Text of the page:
In this study, Tom Sorell seeks to rehabilitate views that are often instantly dismissed in analytic philosophy. His book serves as a reinterpretation of Cartesianism and responds directly to the dislike of Descartes in contemporary philosophy. To identify what is defensible in Cartesianism, Sorell starts with a picture of unreconstructed Cartesianism, which is characterized as realistic, antisceptical but respectful of scepticism, rationalist, centered on the first person, dualist, and dubious of the comprehensiveness of natural science and its supposed independence of metaphysics. Bridging the gap between history of philosophy and analytic philosophy, Sorell also shows for the first time how some contemporary analytic philosophy is deeply Cartesian, despite its outward hostility to Cartesianism.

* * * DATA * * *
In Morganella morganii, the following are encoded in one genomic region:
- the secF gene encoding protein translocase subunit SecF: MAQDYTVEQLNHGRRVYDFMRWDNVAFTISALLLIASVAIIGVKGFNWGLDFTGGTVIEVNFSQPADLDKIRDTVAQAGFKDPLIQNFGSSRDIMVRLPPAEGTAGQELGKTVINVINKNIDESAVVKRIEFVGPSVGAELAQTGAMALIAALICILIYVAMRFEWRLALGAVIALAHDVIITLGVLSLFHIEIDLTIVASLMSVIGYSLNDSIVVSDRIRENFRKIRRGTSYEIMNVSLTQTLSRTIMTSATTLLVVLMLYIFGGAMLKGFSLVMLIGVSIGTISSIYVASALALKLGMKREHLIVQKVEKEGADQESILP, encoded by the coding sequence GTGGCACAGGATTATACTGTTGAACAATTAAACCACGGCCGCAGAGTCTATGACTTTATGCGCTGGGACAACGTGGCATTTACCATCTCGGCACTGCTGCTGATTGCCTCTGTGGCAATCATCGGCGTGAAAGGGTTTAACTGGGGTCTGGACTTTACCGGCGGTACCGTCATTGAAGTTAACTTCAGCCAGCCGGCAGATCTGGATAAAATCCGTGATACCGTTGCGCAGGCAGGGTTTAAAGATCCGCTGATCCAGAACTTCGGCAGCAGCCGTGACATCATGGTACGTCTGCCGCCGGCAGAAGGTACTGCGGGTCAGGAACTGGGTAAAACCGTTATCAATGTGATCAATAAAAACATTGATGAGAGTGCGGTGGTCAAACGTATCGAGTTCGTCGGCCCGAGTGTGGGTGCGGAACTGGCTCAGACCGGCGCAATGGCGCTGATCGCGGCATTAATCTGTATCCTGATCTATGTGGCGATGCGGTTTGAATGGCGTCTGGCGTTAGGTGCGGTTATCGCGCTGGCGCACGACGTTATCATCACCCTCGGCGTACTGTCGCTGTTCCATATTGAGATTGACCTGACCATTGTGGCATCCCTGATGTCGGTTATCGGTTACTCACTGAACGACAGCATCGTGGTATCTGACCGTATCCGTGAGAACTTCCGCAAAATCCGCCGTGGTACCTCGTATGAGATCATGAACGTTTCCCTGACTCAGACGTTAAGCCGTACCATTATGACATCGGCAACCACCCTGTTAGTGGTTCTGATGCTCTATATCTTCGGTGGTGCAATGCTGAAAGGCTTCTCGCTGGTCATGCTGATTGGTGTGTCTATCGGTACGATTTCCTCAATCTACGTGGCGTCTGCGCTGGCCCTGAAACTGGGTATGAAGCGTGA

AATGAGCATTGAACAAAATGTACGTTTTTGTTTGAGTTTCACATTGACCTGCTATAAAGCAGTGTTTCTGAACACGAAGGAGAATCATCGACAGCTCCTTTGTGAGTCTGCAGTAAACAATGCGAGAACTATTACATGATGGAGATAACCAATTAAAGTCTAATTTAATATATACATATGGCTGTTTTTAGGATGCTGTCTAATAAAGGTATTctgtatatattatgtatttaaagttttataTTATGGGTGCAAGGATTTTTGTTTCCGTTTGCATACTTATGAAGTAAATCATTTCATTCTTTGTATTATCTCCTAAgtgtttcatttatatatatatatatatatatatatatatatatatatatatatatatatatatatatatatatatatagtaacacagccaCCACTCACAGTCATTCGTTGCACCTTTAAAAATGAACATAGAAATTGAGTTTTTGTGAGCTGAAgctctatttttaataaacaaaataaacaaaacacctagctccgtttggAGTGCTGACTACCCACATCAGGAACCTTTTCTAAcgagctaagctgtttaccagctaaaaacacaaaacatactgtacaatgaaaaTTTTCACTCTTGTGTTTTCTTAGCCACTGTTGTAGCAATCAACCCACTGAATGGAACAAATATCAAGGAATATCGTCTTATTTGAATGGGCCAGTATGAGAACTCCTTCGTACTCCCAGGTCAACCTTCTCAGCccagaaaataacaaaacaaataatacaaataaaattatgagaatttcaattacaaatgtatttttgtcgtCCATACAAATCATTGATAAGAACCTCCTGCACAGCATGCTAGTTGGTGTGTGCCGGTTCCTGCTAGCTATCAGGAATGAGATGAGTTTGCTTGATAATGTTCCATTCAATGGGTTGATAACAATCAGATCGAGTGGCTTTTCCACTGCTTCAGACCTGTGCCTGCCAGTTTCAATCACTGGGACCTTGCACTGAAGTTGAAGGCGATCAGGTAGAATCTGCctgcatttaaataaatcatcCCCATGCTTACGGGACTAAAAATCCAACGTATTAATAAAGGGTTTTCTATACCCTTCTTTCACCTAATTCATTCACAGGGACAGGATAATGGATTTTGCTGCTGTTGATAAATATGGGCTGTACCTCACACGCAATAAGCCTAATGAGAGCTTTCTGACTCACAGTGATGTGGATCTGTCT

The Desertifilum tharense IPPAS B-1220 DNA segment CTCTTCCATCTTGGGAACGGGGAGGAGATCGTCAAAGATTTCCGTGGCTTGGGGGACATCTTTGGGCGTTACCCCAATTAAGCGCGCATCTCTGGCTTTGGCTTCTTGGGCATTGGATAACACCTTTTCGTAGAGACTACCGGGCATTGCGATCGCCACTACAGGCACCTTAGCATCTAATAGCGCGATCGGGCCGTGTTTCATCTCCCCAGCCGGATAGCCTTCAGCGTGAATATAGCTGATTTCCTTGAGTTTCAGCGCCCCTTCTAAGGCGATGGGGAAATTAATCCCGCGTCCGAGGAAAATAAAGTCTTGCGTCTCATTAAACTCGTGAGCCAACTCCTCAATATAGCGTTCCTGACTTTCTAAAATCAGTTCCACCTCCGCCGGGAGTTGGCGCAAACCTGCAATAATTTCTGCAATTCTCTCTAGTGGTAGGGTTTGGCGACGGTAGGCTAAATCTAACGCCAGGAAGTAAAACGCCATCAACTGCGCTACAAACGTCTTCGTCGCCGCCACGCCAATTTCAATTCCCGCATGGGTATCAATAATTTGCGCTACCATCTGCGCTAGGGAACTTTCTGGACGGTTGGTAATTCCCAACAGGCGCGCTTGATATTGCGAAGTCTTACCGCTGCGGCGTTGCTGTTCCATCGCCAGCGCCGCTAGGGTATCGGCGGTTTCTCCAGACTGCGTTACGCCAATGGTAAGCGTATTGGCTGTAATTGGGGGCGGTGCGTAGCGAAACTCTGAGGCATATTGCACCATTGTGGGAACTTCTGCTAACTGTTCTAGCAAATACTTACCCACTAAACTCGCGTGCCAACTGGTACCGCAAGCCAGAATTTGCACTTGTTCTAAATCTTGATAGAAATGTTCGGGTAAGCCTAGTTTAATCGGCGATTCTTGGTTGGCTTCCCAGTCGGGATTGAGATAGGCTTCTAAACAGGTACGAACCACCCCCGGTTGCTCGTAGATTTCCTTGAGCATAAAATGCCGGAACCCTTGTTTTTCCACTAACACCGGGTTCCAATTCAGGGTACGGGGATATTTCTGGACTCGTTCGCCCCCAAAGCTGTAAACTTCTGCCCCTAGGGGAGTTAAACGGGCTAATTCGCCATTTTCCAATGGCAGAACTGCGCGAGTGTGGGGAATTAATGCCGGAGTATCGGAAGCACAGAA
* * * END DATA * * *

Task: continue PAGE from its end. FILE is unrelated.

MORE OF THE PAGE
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(228mm x 152mm x 24mm)
Cambridge University Press
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Author Biography - Professor Tom Sorell
Tom Sorell is Professor of Philosophy at the University of Essex. He is the author of six books, including Descartes (1987), Scientism (1991), and Moral Theory and Anomaly (2000).